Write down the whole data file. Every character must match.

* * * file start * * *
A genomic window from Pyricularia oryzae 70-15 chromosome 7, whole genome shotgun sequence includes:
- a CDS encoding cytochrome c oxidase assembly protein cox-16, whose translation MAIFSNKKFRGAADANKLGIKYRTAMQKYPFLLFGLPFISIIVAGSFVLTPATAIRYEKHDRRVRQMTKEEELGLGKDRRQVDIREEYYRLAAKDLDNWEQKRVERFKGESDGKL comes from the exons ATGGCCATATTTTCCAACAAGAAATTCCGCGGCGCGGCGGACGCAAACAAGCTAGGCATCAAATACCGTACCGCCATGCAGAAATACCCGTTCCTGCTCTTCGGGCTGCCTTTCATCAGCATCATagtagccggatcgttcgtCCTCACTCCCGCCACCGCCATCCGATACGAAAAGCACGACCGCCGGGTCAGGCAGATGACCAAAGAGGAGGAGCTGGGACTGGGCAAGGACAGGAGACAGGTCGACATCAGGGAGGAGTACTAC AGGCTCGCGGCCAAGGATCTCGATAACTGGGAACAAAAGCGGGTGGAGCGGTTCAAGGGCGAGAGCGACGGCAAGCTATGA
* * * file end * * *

A genomic window from Pyricularia oryzae 70-15 chromosome 7, whole genome shotgun sequence includes:
- a CDS encoding cytochrome c oxidase assembly protein cox-16, whose translation MAIFSNKKFRGAADANKLGIKYRTAMQKYPFLLFGLPFISIIVAGSFVLTPATAIRYEKHDRRVRQMTKEEELGLGKDRRQVDIREEYYRLAAKDLDNWEQKRVERFKGESDGKL comes from the exons ATGGCCATATTTTCCAACAAGAAATTCCGCGGCGCGGCGGACGCAAACAAGCTAGGCATCAAATACCGTACCGCCATGCAGAAATACCCGTTCCTGCTCTTCGGGCTGCCTTTCATCAGCATCATagtagccggatcgttcgtCCTCACTCCCGCCACCGCCATCCGATACGAAAAGCACGACCGCCGGGTCAGGCAGATGACCAAAGAGGAGGAGCTGGGACTGGGCAAGGACAGGAGACAGGTCGACATCAGGGAGGAGTACTAC AGGCTCGCGGCCAAGGATCTCGATAACTGGGAACAAAAGCGGGTGGAGCGGTTCAAGGGCGAGAGCGACGGCAAGCTATGA